Ofraneh reiterated that there are shortages of production of clean efficient energy, but that to provide ‘clean energy’ by destroying rivers is irresponsible, that there are other options that do not require such damaging constructions.
At a government contracted workshop for developing ‘environmental flow requirements’ for the dam construction on the river a local fisheries biologist who gave a presentation and history of governments’ broken promises, closed off saying ‘a ellos van siempre los dolares…a nosotros van siempre los dolores’ ‘to them always the dollars, to us always the pain’.
While the author believed it was possible to get the ‘environmental flows right, he could see that people in such project often have become collateral damage, was concerned about the scale and location of the dam now with 3 dams, and confirms there is a lot of uncertainty for the future. (Opperman, 7/2/11)
Movement to stop the dams on Patuca
As construction is set to begin, the communities this will affect are committed to come together, create strength in unity, and consciously make their last fight to stop this dam. They do so in the context of having to be very careful, of drug traffickers, mafia, courts, government, etc. The ‘government’ can send to kill and blame it on gangs, while there are also evidence of army and police sent from Colombia against social movements. They also do so in the context of limited economic resources; for example the Platform as one of the organisations coordinating the struggle, has a very precarious financial situation; before the coup, Allianza Verde received a small funding from an NGO, but the NGO like many others left Honduras in July 2009 (Patuca Platform).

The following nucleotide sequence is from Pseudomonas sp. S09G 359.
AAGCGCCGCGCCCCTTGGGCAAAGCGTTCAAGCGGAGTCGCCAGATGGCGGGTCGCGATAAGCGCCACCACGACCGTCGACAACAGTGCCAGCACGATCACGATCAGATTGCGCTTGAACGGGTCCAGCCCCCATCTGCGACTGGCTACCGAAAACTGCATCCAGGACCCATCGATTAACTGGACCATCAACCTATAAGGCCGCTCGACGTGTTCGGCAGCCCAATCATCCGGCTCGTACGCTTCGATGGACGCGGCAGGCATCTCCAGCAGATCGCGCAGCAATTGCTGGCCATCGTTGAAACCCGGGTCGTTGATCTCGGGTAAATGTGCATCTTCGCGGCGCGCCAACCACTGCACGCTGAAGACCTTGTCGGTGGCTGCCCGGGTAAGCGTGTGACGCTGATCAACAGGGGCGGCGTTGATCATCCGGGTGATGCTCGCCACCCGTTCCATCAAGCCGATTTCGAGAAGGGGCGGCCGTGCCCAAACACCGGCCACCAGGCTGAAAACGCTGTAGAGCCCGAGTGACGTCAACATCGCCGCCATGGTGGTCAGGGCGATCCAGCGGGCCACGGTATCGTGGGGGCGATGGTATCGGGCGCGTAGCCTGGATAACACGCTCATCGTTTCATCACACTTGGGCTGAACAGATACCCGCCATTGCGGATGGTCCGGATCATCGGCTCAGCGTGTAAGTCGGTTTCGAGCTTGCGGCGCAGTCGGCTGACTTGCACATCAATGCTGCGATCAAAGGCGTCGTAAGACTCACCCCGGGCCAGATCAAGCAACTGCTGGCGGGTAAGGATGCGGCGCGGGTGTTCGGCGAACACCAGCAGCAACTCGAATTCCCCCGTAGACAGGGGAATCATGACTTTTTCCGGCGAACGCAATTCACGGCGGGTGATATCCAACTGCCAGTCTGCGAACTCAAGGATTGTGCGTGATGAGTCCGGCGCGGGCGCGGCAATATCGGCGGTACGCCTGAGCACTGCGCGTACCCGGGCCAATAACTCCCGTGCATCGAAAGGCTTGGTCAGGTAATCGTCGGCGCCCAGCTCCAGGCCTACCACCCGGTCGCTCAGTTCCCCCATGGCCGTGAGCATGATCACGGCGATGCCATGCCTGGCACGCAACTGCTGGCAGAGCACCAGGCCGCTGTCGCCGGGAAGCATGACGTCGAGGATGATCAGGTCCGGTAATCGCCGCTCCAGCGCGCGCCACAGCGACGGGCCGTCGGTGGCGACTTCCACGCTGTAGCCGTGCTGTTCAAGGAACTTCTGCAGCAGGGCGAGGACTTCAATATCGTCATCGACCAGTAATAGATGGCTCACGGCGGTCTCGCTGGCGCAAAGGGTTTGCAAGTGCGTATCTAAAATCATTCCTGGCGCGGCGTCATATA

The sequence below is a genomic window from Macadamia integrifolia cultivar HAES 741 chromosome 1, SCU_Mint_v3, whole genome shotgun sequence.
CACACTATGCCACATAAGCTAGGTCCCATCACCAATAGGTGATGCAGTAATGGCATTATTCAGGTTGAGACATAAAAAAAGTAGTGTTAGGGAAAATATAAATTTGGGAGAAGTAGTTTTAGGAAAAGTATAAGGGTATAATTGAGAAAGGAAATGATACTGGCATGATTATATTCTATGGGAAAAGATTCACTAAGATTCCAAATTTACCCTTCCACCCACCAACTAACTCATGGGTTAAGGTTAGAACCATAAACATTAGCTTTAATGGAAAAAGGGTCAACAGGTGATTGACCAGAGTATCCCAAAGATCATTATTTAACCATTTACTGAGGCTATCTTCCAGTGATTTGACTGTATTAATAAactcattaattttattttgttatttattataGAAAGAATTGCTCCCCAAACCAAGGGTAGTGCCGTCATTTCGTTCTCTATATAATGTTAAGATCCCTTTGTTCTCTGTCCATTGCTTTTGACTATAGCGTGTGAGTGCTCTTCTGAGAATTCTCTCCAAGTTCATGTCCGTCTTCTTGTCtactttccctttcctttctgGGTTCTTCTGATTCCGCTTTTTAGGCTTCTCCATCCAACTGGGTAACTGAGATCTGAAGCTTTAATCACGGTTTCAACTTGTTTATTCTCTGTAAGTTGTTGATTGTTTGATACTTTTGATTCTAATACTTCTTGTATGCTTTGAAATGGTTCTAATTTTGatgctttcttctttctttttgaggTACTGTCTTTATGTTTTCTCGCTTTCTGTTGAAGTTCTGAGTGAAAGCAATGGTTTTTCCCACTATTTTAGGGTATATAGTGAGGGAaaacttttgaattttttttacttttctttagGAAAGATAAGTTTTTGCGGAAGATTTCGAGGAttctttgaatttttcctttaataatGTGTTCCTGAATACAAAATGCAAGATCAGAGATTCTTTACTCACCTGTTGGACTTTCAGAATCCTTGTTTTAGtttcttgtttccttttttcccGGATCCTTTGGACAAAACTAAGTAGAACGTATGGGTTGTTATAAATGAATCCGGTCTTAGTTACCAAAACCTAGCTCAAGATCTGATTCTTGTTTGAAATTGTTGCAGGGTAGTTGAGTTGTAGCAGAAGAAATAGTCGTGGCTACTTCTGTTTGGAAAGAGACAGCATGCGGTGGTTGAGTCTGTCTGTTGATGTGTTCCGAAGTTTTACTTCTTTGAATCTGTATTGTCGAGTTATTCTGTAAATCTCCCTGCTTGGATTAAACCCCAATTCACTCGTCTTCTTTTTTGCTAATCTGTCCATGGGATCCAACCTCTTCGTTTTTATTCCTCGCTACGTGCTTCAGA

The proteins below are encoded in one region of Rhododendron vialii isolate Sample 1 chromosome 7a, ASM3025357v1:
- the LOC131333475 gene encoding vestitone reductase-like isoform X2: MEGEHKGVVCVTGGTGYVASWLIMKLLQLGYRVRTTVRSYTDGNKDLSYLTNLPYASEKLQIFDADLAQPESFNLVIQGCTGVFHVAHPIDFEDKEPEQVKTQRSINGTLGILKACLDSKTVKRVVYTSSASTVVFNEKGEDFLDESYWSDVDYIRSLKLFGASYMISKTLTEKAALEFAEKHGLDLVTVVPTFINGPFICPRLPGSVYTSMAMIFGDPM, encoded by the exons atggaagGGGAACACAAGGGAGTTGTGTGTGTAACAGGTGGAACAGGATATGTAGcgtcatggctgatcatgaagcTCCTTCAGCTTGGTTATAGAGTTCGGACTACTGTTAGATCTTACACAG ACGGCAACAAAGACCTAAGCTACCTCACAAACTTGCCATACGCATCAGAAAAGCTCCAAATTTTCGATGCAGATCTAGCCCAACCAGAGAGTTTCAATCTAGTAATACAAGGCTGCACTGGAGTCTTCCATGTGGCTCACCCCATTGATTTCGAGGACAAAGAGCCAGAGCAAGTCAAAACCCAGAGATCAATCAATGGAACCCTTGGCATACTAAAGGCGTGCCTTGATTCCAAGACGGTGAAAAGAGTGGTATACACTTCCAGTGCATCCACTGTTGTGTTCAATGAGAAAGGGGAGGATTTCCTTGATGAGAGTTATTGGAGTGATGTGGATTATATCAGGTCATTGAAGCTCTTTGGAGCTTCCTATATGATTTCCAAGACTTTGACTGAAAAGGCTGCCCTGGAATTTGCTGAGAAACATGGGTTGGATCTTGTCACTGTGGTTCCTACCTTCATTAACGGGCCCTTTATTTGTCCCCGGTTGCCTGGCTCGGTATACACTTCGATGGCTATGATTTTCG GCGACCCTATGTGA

On 15/2/11, representatives of the Miskitu, Pech, Tawahka and Garifuna communities met and formed the Unity of Indigenous and Black peoples of the Honduran Miskitia, condemned that the regime gave concession for the construction of Patuca I, II & III without prior consultation nor consent of the peoples, and declared that they will permanently rebel, watch and denounce and take collective action to defend Rio Patuca, its fishes, ecosystems, and the Tawahka and Rio Platano biosphere reserves.
On 2/2/11, Olancho communities arrived to the Presidential House in the capital city Tegucigalpa, to protest against the construction of Patuca III Dam, with construction to begin 15/2 according to recent announcements – highlighting there were never any negotiation process involving these or sales agreement.
Not all of the opposition is demanding this project be stopped however – Miguel Navarro of National Popular Resistance Front said their demands are to be paid and to be paid just prices, but that the head of the state energy company ENEE has not wanted to met with them (Red Morazanica).
This protest was repressed – police commissioners Merlo and Aguilar threatened the protesters with beatings, and a grey 4-door Mazda vehicle PCM3633 had people inside who dedicated to taking photos in an intimidating way of the protesters.